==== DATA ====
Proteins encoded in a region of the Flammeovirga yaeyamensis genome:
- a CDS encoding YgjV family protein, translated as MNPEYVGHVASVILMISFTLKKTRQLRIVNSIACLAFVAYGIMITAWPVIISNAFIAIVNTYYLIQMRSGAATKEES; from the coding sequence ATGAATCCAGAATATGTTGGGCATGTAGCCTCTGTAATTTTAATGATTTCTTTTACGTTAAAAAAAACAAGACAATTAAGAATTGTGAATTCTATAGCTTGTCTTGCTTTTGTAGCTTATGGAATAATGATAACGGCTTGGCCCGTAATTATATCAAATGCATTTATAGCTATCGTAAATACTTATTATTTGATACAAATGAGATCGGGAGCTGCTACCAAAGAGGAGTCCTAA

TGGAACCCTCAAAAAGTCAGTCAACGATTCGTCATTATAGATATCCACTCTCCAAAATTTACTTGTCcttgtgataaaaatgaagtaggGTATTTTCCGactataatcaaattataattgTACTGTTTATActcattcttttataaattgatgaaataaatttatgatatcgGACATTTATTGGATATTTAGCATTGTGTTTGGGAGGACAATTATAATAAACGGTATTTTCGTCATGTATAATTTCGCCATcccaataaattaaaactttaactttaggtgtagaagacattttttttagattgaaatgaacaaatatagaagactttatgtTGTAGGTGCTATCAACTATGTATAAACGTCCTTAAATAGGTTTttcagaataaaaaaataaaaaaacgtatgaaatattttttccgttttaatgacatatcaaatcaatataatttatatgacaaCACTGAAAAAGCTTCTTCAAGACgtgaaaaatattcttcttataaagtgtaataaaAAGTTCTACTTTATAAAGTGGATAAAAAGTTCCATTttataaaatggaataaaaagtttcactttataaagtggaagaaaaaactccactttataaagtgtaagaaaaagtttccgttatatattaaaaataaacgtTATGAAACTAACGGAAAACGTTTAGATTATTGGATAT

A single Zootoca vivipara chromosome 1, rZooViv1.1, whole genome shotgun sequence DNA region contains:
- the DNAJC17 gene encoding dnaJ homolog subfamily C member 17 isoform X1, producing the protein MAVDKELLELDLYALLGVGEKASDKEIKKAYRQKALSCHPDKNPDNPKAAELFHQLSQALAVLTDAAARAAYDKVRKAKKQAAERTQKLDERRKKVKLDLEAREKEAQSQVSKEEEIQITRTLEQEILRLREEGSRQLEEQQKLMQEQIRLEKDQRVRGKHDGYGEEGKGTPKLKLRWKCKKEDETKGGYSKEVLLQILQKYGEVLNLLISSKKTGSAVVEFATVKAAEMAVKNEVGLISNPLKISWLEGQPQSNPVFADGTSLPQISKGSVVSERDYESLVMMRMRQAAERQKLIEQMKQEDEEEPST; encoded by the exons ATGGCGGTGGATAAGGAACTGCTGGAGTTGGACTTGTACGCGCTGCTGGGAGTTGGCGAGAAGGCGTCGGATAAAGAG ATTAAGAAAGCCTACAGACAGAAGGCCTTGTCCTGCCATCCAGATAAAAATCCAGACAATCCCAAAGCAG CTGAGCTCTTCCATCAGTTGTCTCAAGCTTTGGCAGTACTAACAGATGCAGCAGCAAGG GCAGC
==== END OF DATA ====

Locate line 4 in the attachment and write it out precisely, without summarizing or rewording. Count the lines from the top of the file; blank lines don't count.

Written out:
A single Zootoca vivipara chromosome 1, rZooViv1.1, whole genome shotgun sequence DNA region contains: